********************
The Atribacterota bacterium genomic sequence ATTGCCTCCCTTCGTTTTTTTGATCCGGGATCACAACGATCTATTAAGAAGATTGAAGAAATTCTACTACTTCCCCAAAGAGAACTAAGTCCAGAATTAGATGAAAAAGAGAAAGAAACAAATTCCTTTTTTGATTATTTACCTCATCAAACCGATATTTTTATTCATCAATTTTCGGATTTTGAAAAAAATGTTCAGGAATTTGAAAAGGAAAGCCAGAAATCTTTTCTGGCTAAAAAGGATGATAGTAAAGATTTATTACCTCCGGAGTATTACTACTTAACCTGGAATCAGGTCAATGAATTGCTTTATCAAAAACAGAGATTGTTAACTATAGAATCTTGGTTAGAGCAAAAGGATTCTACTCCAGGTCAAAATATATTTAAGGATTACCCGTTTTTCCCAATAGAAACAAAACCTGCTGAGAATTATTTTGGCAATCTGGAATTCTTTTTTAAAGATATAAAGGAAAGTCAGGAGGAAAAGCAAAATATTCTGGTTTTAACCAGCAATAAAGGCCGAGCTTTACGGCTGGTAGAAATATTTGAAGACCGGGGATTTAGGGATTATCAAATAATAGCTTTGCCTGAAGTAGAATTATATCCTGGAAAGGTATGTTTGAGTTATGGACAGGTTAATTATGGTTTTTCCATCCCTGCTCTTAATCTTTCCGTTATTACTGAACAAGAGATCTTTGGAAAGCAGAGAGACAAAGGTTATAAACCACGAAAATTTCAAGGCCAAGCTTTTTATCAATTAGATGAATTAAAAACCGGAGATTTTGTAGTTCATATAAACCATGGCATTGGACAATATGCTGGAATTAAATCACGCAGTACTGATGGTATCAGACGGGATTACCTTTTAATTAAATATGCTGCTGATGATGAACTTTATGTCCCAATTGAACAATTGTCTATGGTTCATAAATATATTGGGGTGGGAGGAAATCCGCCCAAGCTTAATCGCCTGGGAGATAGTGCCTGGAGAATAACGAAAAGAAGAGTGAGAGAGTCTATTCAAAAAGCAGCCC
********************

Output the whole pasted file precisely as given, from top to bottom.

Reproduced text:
The Atribacterota bacterium genomic sequence ATTGCCTCCCTTCGTTTTTTTGATCCGGGATCACAACGATCTATTAAGAAGATTGAAGAAATTCTACTACTTCCCCAAAGAGAACTAAGTCCAGAATTAGATGAAAAAGAGAAAGAAACAAATTCCTTTTTTGATTATTTACCTCATCAAACCGATATTTTTATTCATCAATTTTCGGATTTTGAAAAAAATGTTCAGGAATTTGAAAAGGAAAGCCAGAAATCTTTTCTGGCTAAAAAGGATGATAGTAAAGATTTATTACCTCCGGAGTATTACTACTTAACCTGGAATCAGGTCAATGAATTGCTTTATCAAAAACAGAGATTGTTAACTATAGAATCTTGGTTAGAGCAAAAGGATTCTACTCCAGGTCAAAATATATTTAAGGATTACCCGTTTTTCCCAATAGAAACAAAACCTGCTGAGAATTATTTTGGCAATCTGGAATTCTTTTTTAAAGATATAAAGGAAAGTCAGGAGGAAAAGCAAAATATTCTGGTTTTAACCAGCAATAAAGGCCGAGCTTTACGGCTGGTAGAAATATTTGAAGACCGGGGATTTAGGGATTATCAAATAATAGCTTTGCCTGAAGTAGAATTATATCCTGGAAAGGTATGTTTGAGTTATGGACAGGTTAATTATGGTTTTTCCATCCCTGCTCTTAATCTTTCCGTTATTACTGAACAAGAGATCTTTGGAAAGCAGAGAGACAAAGGTTATAAACCACGAAAATTTCAAGGCCAAGCTTTTTATCAATTAGATGAATTAAAAACCGGAGATTTTGTAGTTCATATAAACCATGGCATTGGACAATATGCTGGAATTAAATCACGCAGTACTGATGGTATCAGACGGGATTACCTTTTAATTAAATATGCTGCTGATGATGAACTTTATGTCCCAATTGAACAATTGTCTATGGTTCATAAATATATTGGGGTGGGAGGAAATCCGCCCAAGCTTAATCGCCTGGGAGATAGTGCCTGGAGAATAACGAAAAGAAGAGTGAGAGAGTCTATTCAAAAAGCAGCCC